Real estate lenders shouldn’t have a blanket policy against providing loans to landlords that count coworking companies such as WeWork as tenants, an executive for the New York company said Thursday.
“It’s important for lenders to look at the fundamentals of each opportunity and not paint everything with a broad brush, because there’s a lot of noise,” said Candice King, senior director of capital markets for WeWork’s real estate investment platform, known as ARK.
She made the comments at a Women in Real Estate conference hosted by the NYU School of Professional Studies in New York. She warned against writing off “coworking as a fad or a trend,” adding that she thought WeWork had successfully disrupted the office sector.
“WeWork has proven there needed to be a change on how work and how office leases were going to function to serve a population that wanted more flexibility,” King said. ARK’s equity partners are “very committed,” she said. These include Canada’s Ivanhoe Cambridge, which has committed $1 billion toward ARK’s $2.9 billion total for buying stakes in buildings where WeWork is a tenant.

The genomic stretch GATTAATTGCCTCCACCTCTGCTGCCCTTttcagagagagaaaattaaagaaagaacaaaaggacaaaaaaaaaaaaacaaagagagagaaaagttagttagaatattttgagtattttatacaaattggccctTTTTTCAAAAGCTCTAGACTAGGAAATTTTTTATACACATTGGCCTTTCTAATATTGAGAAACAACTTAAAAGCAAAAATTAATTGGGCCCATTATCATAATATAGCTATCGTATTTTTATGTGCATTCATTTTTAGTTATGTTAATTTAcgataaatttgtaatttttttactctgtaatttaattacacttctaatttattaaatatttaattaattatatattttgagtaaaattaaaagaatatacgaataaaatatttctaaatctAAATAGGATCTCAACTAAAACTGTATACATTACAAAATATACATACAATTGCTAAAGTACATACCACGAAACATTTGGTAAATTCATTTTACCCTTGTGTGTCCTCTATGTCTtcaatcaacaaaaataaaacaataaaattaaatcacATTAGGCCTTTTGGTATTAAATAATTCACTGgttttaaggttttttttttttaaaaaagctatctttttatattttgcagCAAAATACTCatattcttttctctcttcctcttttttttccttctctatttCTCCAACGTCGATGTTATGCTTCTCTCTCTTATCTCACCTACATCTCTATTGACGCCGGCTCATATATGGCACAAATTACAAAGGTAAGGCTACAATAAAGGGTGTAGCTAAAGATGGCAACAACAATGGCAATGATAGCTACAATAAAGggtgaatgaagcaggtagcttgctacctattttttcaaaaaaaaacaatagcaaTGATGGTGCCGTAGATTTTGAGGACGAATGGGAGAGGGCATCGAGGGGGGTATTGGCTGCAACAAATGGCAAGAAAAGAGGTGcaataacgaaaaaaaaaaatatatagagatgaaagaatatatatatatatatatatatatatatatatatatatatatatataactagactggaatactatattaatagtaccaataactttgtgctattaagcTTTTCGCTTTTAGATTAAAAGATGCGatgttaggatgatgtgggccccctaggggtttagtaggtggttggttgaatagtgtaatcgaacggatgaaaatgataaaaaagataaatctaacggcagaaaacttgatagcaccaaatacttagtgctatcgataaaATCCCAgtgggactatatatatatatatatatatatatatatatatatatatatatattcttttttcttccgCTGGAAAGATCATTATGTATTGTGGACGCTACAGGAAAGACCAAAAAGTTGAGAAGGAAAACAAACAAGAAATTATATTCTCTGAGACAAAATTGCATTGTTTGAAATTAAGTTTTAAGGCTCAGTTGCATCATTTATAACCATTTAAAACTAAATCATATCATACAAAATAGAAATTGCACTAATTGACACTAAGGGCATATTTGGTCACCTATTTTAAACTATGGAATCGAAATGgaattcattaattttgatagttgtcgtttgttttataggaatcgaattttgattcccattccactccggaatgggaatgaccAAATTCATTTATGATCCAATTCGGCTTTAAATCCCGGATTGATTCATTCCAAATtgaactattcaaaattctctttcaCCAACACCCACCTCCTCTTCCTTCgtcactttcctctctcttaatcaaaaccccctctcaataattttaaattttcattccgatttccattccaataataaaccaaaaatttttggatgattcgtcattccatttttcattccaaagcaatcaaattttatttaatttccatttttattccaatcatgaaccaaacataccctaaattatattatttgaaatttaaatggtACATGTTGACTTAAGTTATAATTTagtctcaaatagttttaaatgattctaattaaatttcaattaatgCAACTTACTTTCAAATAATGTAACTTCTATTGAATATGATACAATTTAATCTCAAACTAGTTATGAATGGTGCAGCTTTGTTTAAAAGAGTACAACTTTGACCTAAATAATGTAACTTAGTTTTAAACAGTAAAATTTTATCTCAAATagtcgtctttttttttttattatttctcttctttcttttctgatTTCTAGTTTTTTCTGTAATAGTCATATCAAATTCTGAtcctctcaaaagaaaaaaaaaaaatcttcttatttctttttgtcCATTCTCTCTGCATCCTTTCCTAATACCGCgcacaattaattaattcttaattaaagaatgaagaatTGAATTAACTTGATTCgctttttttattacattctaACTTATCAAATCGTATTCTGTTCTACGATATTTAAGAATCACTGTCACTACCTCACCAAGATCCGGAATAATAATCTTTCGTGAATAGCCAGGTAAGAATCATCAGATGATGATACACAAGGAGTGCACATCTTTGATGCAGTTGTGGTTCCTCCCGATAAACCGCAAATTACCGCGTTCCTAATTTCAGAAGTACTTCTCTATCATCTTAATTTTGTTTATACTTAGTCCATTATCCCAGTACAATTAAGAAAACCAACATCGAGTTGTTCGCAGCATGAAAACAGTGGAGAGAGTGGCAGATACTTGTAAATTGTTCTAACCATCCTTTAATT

A deal for at least one major London building mostly leased to WeWork collapsed amid tepid reception to the flexible-office firm’s now-shelved initial public offering, Bloomberg reported last month.
Additionally, at least one German landlord also has weighed ditching WeWork as a potential tenant, Bloomberg reported last week.
When asked about the biggest risk factor to the economy, Neha Santiago from Goldman Sachs Group’s real estate investment arm and a fellow panelist, replied “WeWork,” prompting laughter from the audience.
Santiago said she considered San Francisco the best geographic market to invest in, while King picked Boston.